The following is a short excerpt of this essay:
"In Christian Faith and Modern Democracy: God and Politics in the Fallen World, Robert P. Kraynak challenges many of the assumptions made by both liberal secularists and committed Christians regarding the proper intellectual and moral foundations for constitutional government. He rejects the liberal assumption that some variant of "moral autonomy" can serve as a foundation for contemporary "rights talk," and, more broadly, questions whether the liberal intellectual tradition contains within itself the resources to sustain its own commitment to democratic self-government. And, while he believes that a more full-bodied religious sensibility that goes beyond a form of "Be Nice" Christianity is needed to sustain constitutional government, he wonders whether any principled commitment on the part of Christians to "modern democracy" might not constitute a surrender to liberal modernity. His arguments regarding the inadequacy of liberalism’s view of man and society are forceful and persuasive. Less persuasive is his argument regarding the inherent conflict between Christianity and democracy--especially to someone who, like myself, shares with Kraynak a commitment to the beliefs and practices of Roman Catholicism but who, I suspect, parts company with him regarding the intellectual vision and categories that might best inform the effort to sustain a Christian view of man and society.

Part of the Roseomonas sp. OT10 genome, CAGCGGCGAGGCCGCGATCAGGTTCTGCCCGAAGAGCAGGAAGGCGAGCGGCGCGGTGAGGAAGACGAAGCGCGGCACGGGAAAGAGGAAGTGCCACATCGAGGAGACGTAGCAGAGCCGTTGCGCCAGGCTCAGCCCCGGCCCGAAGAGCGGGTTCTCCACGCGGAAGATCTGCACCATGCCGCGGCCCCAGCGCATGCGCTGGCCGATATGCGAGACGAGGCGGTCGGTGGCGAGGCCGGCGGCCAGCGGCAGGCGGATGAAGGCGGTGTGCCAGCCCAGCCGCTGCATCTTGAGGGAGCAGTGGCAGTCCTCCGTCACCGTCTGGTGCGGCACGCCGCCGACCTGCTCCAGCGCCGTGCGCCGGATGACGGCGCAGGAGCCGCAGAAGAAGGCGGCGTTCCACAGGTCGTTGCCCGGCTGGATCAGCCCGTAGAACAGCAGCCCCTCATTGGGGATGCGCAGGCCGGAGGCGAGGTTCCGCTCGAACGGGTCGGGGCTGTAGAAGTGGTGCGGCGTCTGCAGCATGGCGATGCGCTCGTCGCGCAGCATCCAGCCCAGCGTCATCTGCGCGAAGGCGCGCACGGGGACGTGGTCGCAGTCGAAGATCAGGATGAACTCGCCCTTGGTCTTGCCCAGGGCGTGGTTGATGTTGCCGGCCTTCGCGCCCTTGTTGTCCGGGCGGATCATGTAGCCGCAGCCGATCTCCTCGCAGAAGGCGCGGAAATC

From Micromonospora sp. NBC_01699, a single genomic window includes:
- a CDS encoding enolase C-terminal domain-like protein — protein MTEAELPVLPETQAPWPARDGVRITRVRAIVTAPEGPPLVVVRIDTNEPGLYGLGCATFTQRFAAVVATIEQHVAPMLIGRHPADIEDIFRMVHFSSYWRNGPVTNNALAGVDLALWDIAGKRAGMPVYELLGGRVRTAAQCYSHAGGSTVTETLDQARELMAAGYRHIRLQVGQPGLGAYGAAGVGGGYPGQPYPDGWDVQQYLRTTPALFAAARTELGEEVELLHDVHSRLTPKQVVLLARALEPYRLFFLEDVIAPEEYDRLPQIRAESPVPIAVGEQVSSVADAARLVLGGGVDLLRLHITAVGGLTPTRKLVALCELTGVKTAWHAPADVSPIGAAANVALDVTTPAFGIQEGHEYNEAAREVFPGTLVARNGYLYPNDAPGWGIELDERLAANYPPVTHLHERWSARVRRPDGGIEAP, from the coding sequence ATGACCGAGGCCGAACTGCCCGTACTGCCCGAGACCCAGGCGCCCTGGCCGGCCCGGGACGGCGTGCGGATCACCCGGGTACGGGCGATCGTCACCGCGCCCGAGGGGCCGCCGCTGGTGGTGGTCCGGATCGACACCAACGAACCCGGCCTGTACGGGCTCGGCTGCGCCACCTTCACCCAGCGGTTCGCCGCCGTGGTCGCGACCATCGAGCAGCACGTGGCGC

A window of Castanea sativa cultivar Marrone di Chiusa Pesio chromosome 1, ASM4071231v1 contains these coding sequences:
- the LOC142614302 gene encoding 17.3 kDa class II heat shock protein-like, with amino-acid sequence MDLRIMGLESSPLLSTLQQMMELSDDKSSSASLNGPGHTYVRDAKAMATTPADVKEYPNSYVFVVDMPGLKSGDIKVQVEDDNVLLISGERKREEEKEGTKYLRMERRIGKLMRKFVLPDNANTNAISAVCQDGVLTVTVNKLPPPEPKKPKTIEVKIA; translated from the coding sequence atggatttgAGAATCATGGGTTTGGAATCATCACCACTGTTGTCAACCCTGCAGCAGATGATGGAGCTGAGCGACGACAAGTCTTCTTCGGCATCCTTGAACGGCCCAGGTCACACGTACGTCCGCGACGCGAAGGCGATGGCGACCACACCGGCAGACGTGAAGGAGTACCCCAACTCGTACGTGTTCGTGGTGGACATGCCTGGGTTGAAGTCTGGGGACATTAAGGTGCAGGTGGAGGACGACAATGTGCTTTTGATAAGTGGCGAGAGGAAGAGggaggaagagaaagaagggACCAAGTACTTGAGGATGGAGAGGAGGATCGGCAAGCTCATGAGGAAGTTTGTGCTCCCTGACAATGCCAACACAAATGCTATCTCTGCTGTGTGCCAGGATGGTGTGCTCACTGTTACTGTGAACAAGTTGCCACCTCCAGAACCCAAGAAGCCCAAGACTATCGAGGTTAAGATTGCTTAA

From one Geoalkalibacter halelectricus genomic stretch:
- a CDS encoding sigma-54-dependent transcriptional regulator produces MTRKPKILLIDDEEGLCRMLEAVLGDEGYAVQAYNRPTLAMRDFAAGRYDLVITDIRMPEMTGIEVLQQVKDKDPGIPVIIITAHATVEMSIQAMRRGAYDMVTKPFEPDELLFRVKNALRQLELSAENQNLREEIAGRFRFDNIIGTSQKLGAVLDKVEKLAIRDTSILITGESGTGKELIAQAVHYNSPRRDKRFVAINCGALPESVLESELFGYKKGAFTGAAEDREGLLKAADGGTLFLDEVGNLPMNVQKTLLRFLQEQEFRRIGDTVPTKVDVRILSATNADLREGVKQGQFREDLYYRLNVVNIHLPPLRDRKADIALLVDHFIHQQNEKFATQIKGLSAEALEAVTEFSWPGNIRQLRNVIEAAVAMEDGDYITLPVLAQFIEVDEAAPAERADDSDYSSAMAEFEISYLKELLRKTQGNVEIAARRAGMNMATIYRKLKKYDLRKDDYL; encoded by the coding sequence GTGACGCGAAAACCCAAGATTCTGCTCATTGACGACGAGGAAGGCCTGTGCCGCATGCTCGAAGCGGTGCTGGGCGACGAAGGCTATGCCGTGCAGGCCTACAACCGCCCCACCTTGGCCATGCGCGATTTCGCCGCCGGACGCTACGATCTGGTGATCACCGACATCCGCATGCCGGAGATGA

To his credit, Kraynak is by no means sanguine regarding the contemporary effort on the part of many Christians, and especially of Roman Catholics in the wake of the Second Vatican Council, to effect a rapprochement between Christianity and liberalism. On the contrary, Kraynak rejects these efforts and provides the reader with a thorough critique of the effort to ground constitutional government in the premises of philosophical liberalism. Understanding that every form of government is grounded in some view of human nature and of the goods that make for human flourishing, he argues that the variety of liberal efforts to ground constitutional government in a Kantianized defense of "moral autonomy" (a la David Richards) or "equal concern and respect" (a la Ronald Dworkin) cannot be sustained. These efforts undercut the matrix of institutions, virtues, and convictions that sustain the temporal common good. He endorses a teleological view of human nature, or, as he describes it, a spiritual, political, and social "hierarchy of ends" under which our obligations and rights as human beings are derived from the goods that are the goals of human nature. In so doing, he supplies a scathing critique of the liberal project: of the tendency of secular rationalist liberalism to create a culture of disbelief and of the trajectory of liberal rights talk toward statism rather than toward truly limited, constitutional government. "Unless the rights of persons are clearly specified from the outset as serving the true hierarchy of ends, those rights will be seen in contemporary secular terms and will weaken subsidiarity by increasing demands to expand the centralized bureaucratic state."(bold face is mine)
In the first text in bold face above, we see Kraynak's larger thesis that is premised on his worry that Christians are making unholy alliances with modern liberalism. In the second bold faced text, we see the roots of his argument that there are higher and lower human beings that appears here. I also found it interesting that he seems to agree with Dr. Hall that the modern liberal(Enlightenment?) view of man leads to a centralized bureaucratic state.